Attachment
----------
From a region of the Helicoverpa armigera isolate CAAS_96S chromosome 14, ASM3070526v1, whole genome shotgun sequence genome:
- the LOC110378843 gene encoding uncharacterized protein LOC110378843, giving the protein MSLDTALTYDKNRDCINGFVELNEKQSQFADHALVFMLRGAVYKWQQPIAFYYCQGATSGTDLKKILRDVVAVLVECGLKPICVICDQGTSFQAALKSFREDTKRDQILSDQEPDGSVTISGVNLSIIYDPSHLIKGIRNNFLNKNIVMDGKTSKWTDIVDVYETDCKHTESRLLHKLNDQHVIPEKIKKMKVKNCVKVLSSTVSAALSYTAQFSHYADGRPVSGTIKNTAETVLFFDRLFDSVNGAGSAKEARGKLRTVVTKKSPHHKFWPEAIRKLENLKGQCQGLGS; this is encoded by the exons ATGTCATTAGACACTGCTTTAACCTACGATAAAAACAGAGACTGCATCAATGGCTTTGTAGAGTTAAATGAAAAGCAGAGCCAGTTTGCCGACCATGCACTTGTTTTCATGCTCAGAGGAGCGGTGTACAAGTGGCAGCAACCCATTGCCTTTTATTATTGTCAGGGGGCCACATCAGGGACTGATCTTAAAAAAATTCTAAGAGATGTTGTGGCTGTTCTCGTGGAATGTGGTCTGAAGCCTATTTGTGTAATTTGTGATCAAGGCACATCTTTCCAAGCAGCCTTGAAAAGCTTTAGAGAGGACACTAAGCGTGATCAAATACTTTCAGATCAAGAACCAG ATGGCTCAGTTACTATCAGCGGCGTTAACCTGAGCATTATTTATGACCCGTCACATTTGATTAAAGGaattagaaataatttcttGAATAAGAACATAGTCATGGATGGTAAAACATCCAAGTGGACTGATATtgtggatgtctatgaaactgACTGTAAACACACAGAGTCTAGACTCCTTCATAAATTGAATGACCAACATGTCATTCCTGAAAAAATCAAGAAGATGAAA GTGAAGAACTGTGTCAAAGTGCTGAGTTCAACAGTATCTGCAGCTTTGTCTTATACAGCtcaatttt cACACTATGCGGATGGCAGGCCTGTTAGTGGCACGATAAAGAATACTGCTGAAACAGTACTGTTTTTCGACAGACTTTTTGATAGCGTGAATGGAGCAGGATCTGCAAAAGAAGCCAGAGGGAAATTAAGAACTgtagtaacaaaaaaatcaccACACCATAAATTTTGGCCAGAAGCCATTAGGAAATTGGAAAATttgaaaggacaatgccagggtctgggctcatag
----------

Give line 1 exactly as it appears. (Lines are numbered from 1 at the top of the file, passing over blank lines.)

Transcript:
From a region of the Helicoverpa armigera isolate CAAS_96S chromosome 14, ASM3070526v1, whole genome shotgun sequence genome: